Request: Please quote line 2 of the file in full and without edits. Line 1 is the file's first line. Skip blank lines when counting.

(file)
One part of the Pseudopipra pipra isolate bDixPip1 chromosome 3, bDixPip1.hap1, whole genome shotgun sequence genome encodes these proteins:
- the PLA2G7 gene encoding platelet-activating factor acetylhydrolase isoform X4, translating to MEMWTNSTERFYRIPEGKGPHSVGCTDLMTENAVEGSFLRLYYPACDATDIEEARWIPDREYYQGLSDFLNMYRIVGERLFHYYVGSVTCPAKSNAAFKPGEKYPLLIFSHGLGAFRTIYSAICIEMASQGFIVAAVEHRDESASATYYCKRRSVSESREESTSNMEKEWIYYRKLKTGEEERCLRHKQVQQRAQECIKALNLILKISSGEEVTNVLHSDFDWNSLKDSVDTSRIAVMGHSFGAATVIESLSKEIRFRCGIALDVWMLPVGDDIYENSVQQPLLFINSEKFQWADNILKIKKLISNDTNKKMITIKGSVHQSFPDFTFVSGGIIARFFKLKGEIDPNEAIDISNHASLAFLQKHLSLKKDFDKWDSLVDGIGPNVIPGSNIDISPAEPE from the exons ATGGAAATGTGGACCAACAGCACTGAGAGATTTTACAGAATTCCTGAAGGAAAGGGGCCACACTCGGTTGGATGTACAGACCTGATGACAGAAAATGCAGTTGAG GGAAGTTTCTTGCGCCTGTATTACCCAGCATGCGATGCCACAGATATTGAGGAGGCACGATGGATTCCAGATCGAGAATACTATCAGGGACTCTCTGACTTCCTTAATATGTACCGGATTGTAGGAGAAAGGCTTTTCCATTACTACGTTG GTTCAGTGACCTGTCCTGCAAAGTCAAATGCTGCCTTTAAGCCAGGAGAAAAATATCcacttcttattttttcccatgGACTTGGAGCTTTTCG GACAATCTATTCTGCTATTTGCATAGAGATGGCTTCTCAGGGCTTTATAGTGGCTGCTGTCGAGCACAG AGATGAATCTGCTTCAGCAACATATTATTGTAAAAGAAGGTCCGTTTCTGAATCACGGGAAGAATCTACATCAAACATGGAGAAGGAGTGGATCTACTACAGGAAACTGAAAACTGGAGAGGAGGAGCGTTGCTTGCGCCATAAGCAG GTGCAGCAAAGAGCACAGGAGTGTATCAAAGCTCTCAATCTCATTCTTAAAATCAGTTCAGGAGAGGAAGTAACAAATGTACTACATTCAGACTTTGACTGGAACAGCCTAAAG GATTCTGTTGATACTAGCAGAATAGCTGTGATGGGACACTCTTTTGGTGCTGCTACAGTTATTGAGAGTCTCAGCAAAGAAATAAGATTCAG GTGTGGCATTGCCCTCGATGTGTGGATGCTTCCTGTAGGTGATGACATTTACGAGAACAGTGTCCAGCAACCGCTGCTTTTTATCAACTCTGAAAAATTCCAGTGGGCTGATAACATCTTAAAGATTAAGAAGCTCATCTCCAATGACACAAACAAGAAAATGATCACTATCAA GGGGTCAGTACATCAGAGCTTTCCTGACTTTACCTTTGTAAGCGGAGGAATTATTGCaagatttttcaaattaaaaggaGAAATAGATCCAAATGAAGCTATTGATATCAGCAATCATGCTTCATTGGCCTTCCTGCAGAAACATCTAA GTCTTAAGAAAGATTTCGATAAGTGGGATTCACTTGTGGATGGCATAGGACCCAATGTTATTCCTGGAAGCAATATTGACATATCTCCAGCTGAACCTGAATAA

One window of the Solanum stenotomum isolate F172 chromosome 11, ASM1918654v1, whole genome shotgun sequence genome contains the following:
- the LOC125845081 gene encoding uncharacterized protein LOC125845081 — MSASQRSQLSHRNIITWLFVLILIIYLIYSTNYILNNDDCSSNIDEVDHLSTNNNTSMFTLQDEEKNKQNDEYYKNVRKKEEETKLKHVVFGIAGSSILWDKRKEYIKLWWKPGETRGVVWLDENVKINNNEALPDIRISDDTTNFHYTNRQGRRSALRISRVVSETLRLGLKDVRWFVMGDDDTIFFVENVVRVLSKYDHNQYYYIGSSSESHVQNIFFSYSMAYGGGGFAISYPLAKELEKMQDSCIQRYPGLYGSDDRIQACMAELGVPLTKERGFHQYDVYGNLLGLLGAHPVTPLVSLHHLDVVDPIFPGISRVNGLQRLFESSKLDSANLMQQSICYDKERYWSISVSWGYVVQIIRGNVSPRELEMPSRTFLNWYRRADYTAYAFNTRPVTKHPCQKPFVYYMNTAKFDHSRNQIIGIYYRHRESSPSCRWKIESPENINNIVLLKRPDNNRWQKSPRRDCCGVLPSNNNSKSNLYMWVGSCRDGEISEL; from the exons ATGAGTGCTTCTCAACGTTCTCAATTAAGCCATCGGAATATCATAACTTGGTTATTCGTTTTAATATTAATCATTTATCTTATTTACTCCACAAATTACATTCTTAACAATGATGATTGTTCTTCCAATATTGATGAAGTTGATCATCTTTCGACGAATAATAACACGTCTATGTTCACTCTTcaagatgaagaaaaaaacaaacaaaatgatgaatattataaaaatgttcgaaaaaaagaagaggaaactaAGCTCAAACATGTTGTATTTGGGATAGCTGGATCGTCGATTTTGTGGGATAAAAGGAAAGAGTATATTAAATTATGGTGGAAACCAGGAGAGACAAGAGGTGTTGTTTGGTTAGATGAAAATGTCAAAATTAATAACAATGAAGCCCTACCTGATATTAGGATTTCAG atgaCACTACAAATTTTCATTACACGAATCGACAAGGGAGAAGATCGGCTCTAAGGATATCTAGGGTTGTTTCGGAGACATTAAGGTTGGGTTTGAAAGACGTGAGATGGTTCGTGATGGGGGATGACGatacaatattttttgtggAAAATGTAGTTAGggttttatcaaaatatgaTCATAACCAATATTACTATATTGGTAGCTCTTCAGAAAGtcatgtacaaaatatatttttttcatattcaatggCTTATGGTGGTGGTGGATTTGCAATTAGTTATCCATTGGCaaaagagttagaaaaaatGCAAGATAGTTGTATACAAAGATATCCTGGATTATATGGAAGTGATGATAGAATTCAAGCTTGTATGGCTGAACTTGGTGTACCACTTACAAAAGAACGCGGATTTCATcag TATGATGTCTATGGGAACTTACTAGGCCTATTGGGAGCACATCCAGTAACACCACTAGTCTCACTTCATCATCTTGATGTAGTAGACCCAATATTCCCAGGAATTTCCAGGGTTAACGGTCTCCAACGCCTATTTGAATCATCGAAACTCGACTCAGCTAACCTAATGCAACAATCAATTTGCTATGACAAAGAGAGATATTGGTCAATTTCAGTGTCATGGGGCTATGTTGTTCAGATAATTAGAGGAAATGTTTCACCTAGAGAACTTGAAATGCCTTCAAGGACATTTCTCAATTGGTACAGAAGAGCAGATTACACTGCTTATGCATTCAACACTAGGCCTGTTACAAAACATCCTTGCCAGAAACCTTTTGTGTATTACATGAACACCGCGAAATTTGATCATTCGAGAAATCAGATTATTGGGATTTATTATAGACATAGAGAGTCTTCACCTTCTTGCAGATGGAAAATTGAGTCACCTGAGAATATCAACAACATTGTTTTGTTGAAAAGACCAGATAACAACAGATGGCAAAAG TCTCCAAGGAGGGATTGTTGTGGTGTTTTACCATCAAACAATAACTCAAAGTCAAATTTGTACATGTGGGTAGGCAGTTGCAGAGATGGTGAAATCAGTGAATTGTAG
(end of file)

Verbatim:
- the PLA2G7 gene encoding platelet-activating factor acetylhydrolase isoform X4, translating to MEMWTNSTERFYRIPEGKGPHSVGCTDLMTENAVEGSFLRLYYPACDATDIEEARWIPDREYYQGLSDFLNMYRIVGERLFHYYVGSVTCPAKSNAAFKPGEKYPLLIFSHGLGAFRTIYSAICIEMASQGFIVAAVEHRDESASATYYCKRRSVSESREESTSNMEKEWIYYRKLKTGEEERCLRHKQVQQRAQECIKALNLILKISSGEEVTNVLHSDFDWNSLKDSVDTSRIAVMGHSFGAATVIESLSKEIRFRCGIALDVWMLPVGDDIYENSVQQPLLFINSEKFQWADNILKIKKLISNDTNKKMITIKGSVHQSFPDFTFVSGGIIARFFKLKGEIDPNEAIDISNHASLAFLQKHLSLKKDFDKWDSLVDGIGPNVIPGSNIDISPAEPE from the exons ATGGAAATGTGGACCAACAGCACTGAGAGATTTTACAGAATTCCTGAAGGAAAGGGGCCACACTCGGTTGGATGTACAGACCTGATGACAGAAAATGCAGTTGAG GGAAGTTTCTTGCGCCTGTATTACCCAGCATGCGATGCCACAGATATTGAGGAGGCACGATGGATTCCAGATCGAGAATACTATCAGGGACTCTCTGACTTCCTTAATATGTACCGGATTGTAGGAGAAAGGCTTTTCCATTACTACGTTG GTTCAGTGACCTGTCCTGCAAAGTCAAATGCTGCCTTTAAGCCAGGAGAAAAATATCcacttcttattttttcccatgGACTTGGAGCTTTTCG GACAATCTATTCTGCTATTTGCATAGAGATGGCTTCTCAGGGCTTTATAGTGGCTGCTGTCGAGCACAG AGATGAATCTGCTTCAGCAACATATTATTGTAAAAGAAGGTCCGTTTCTGAATCACGGGAAGAATCTACATCAAACATGGAGAAGGAGTGGATCTACTACAGGAAACTGAAAACTGGAGAGGAGGAGCGTTGCTTGCGCCATAAGCAG GTGCAGCAAAGAGCACAGGAGTGTATCAAAGCTCTCAATCTCATTCTTAAAATCAGTTCAGGAGAGGAAGTAACAAATGTACTACATTCAGACTTTGACTGGAACAGCCTAAAG GATTCTGTTGATACTAGCAGAATAGCTGTGATGGGACACTCTTTTGGTGCTGCTACAGTTATTGAGAGTCTCAGCAAAGAAATAAGATTCAG GTGTGGCATTGCCCTCGATGTGTGGATGCTTCCTGTAGGTGATGACATTTACGAGAACAGTGTCCAGCAACCGCTGCTTTTTATCAACTCTGAAAAATTCCAGTGGGCTGATAACATCTTAAAGATTAAGAAGCTCATCTCCAATGACACAAACAAGAAAATGATCACTATCAA GGGGTCAGTACATCAGAGCTTTCCTGACTTTACCTTTGTAAGCGGAGGAATTATTGCaagatttttcaaattaaaaggaGAAATAGATCCAAATGAAGCTATTGATATCAGCAATCATGCTTCATTGGCCTTCCTGCAGAAACATCTAA GTCTTAAGAAAGATTTCGATAAGTGGGATTCACTTGTGGATGGCATAGGACCCAATGTTATTCCTGGAAGCAATATTGACATATCTCCAGCTGAACCTGAATAA